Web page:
In a ruling that is likely to deal a serious blow to the UK Governments efforts to tackle illegal immigration, an Appeals Judge awarded an Indian woman the right to return to her son in UK.
Indian woman who was deported for fixing sham marriages and allowed her to return to the UK to re-unite with her 9-year-old son. The 46-year-old mother, who cannot be named for legal reasons, had been jailed for two years after she entered the UK on a fake passport in 2005 and then deported.
In another instance the Home Office had been forced to let a family of Nigerian immigrants that were deported from Britain back in to the country. The woman, who first came to the UK from Nigeria in 1991 and worked illegally for years, attempted to claim asylum in 2010 because she feared persecution.Officials refused the claim and she was deported in January 2015.
Under Section 17 of the Immigration Act 2014, an Appellant can remain in the UK to bring or continue his appeal if his initial claim was made whilst he was in the UK. If however, the Secretary of State has decided that an appeal is ‘clearly unfounded’ or a person can be removed to a safe third country, the appeal can only take place once the person has left the UK.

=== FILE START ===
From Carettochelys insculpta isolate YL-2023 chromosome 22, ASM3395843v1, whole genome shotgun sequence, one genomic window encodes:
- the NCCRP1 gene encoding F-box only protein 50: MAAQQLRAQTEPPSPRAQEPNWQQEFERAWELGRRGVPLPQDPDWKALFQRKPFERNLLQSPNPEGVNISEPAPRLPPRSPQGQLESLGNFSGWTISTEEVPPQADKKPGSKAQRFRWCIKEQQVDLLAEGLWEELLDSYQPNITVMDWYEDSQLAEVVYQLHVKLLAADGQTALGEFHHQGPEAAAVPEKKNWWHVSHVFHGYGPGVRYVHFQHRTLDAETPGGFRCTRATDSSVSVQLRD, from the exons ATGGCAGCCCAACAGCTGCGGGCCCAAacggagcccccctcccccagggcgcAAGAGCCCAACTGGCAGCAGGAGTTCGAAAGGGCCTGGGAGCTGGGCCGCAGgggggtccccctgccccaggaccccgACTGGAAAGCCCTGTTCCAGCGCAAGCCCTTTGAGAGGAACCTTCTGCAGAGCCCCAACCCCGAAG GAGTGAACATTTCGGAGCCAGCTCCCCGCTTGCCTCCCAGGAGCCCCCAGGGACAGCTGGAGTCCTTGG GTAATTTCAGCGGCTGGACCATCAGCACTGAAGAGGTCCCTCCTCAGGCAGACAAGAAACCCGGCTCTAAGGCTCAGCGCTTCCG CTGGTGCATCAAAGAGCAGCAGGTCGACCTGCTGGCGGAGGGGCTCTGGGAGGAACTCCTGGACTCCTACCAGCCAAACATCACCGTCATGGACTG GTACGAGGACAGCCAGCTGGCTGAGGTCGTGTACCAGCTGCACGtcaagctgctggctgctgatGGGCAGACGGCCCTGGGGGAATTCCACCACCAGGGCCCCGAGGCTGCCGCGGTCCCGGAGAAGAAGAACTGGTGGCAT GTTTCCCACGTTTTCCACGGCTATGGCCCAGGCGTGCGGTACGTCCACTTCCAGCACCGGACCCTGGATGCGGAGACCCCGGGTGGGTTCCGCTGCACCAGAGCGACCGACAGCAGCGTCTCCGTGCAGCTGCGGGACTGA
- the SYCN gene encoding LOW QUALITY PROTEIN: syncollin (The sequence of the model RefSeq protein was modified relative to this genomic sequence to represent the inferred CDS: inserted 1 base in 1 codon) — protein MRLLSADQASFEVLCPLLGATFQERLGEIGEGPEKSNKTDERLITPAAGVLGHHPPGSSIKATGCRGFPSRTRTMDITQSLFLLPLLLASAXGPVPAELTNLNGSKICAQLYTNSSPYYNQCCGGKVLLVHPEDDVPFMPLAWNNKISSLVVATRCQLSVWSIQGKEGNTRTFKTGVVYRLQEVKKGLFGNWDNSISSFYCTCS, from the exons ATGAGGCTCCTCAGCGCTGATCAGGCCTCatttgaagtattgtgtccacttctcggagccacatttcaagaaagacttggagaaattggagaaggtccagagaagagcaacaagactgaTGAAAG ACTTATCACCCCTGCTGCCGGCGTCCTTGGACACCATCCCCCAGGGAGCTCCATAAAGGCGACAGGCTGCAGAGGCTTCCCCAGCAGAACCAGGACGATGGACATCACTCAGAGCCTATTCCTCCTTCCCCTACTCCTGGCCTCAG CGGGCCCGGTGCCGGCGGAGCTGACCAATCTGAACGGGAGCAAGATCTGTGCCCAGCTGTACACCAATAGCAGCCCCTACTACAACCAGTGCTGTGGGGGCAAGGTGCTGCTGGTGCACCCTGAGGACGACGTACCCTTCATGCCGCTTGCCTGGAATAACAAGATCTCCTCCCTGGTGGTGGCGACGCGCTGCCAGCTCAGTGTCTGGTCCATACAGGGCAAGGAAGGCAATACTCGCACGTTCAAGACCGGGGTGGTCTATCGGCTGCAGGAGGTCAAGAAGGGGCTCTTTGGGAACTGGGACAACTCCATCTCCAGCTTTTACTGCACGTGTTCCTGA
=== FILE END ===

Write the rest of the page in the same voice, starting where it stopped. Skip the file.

In the case of someone liable to deportation who raises a human rights claim, the default is to remove them from the UK to avoid individuals abusing the appeals process. It has become a common occurrence for individuagivenls to delay their removal from the UK by lodging an appeal, so before the appeals process is exhausted they are the right of appeal from abroad.
However in light of the above cases, there is likely to be newer challenges on the Home Office from ‘affected’ migrants which is likely to have an impact on the Immigration promised made by the British Government.
If you require Legal Advice on UK Visa Application Appeals, then our team of experienced and professionally qualified immigration solicitors and experts will be able to advice and assist you through the process of preparing the grounds of appeal and filing it with the relevant tribunals. You can contact us on firstname.lastname@example.org or call on +91 98191 27002 to book your appointment for a consultation.
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